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Chemistry Page...search here for some incredible chemistry sites!

Table of Contents:

IMSEnet

General Chemistry

Periodic Table

Chem Team

Mark's Chemistry Tutor

VRML Molecules

Chem Teacher

Bonding Images

NYU MathMOL

Governor's School Chemistry

AP Chem Exams

CHEMystery

VSEPR Theory

Chemfinder

A link that can be found by visiting the IMSEnet (noted on the first page) provides access to a variety of excellent information for teachers of Biology, Chemistry, and Physics. I reviewed the "Science Resource Center's" Chemistry area and found lots of laboratory exercises available, a tutorial section that could be quite helpful to students, and an "exam on file" section. The Biology section is not as developed, however, there are several labs on file and a section on human anatomy curriculum. The physics section is generally undeveloped at this time.

http://198.110.10.57/Chem/EastSciRes.html

The "Chem Team" website is an EXCELLENT CHEMISTRY tutorial and resource. Need to learn theory? see how problems are solved? then visit this site! A must visit!

http://dbhs.wvusd.k12.ca.us/ChemTeamIndex.html

Another Chemistry Teachers Resource website link! This one has been highly acclaimed and contains info on all levels of Chemistry, demos, labs and content suggestions. Additionally, more links can be followed from this site.

http://rampages.onramp.net/~jaldr/chemtchr.html

Governor's School Chemistry at Roanoke Valley Governors School features interactive exercises on topics such as sig figs, chemical and physical changes, etc... Several experiments including Separating and Quantifying an Unknown Mixture. There is section on Advanced Chemistry that has more lab investigations available.

http://www.chem.vt.edu/RVGS/RVGS-home.html

Teaching VSEPR Theory? Visit this site to view stick diagrams. A variety of geometric structures are depicted.

http://mc2.cchem.berkeley.edu/VSEPR/

The General Chemistry Page has a variety of chemistry topics highlighted for student use at:

http://edie.cprost.sfu.ca/~rhlogan/gen_chm1.html

Another site featuring a student chemistry tutorial can be found at "Mark's Chemistry Tutor":

http://www.louisville.edu/~rmmatt01/chemtutor.html

This site features BONDING IMAGES, in particular Polar and Ionic Bonds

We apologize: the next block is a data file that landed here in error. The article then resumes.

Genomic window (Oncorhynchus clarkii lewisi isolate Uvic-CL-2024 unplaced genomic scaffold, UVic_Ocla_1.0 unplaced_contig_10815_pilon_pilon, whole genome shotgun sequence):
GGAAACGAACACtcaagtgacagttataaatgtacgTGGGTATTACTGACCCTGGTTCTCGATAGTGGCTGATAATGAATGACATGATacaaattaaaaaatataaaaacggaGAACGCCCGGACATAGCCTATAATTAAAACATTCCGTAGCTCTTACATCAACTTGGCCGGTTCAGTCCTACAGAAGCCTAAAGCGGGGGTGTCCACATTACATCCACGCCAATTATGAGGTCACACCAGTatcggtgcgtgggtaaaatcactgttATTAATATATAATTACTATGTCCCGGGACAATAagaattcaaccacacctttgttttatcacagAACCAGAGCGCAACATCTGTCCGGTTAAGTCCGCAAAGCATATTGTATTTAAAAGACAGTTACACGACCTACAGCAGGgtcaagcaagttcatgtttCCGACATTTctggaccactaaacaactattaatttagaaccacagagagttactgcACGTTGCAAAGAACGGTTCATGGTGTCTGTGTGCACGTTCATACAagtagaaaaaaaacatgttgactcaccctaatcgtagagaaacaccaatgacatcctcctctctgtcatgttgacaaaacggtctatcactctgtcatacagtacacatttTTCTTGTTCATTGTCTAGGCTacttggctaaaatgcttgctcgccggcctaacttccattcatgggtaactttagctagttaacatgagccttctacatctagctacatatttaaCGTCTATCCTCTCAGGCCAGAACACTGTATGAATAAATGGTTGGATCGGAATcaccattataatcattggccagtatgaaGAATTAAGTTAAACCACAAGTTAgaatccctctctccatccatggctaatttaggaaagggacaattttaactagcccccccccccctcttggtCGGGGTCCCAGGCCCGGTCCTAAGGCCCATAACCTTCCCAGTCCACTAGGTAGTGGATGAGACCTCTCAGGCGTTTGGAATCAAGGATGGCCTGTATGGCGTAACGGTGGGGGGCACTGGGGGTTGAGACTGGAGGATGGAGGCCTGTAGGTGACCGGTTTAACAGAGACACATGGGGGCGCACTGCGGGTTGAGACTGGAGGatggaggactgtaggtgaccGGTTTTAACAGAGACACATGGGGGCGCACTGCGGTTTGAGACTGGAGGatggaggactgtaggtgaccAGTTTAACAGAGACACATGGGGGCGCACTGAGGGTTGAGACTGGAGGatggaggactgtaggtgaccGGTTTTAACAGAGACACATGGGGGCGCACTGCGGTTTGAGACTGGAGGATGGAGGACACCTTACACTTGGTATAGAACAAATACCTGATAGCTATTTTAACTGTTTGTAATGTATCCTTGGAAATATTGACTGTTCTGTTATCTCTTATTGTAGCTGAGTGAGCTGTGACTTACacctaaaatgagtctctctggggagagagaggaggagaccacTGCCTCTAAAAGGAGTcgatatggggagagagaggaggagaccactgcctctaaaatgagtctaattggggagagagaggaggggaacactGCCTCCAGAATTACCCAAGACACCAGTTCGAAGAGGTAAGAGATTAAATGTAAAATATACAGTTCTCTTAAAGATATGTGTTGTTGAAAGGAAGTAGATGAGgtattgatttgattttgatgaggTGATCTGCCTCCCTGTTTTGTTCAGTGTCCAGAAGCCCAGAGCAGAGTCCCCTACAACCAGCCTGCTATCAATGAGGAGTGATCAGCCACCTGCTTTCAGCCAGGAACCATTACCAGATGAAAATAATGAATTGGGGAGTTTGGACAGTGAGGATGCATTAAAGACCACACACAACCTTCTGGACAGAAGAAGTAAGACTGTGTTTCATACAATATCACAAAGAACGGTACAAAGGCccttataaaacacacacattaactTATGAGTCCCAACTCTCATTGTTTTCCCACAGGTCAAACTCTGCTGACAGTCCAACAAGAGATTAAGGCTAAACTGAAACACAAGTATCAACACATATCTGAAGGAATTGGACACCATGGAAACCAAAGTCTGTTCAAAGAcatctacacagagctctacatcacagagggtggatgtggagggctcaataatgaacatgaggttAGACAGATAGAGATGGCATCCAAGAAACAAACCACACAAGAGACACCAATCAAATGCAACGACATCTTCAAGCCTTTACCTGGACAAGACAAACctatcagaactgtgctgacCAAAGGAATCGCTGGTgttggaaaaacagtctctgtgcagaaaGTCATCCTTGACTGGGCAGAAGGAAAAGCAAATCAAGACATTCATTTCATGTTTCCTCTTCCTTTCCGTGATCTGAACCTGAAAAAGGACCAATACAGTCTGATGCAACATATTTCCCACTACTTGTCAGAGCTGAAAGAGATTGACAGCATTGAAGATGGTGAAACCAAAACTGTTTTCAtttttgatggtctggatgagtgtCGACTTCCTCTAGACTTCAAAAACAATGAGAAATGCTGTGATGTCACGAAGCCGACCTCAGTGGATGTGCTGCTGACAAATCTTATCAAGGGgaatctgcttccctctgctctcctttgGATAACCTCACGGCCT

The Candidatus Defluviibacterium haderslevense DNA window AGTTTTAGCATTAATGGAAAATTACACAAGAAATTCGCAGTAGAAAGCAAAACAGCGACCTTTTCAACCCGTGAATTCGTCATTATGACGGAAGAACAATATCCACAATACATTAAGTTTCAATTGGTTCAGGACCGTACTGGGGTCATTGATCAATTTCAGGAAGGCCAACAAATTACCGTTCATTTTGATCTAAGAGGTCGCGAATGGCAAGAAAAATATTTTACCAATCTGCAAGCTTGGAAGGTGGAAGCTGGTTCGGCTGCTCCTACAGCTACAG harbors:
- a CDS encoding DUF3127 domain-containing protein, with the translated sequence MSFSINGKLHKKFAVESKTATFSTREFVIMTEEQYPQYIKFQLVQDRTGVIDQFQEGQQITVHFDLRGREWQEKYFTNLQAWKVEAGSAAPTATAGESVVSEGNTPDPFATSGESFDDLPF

http://canby.com/~hemphill/chmimg.html

Looking for AP Chem Exams from 1970-1997, then visit this chem team page:

http://dbhs.wvusd.k12.ca.us/ChemTeamIndex2.html

Here at Chemfinder, you can look up all types of compounds. You will then receive back a table of physical constants, CAS numbers, links to articles on that compound or element and an image of the compound. Image viewing software is required to view the compound and can be downloaded from this extremely useful site.

http://chemfinder.camsoft.com

The obligatory Periodic Table site is linked here. This site provides a number of interesting views of the periodic table as well as access to relevant data for each element. A list of links is also included to more than one dozen additional periodic tables.

http://chemlab.pc.maricopa.edu/periodic/periodic.html

Another molecule visualization site, that allows you to view molecules using vrml looks quite promising. At this time, I have not succeeded at getting the VRML viewer to work with my computer to see these images. You should feel free to try by visiting:

http://www.molecules.com/vrmlmols

The NYU MATHMOL Molecular Visualization site appears to be an OUTSTANDING SITE. With the proper plugins for viewing, .pdb and .vrml images can be viewed here. ORBITALS are depicted here and could provide the first year student with a better concept of CHEMICAL BONDING. From the home page, be sure to visit the Library of 3-d Molecular Structures.

http://www.nyu.edu/pages/mathmol/

CHEMystery: An Interactive Guide is a student produced Thinkquest entry intended to be used as a virtual textbook. The front page looks quite thorough and complete. The load time seems to be quite long though, be prepared for this. The page is JAVA enhanced this probably has alot to do with the slow load. (Note: I'm using an old Mac with a 33.6k modem...it can only do so much!) I've included this page to provide yet another Chemistry resource AND to illustrate what a student can do!

http://tqd.advanced.org/3659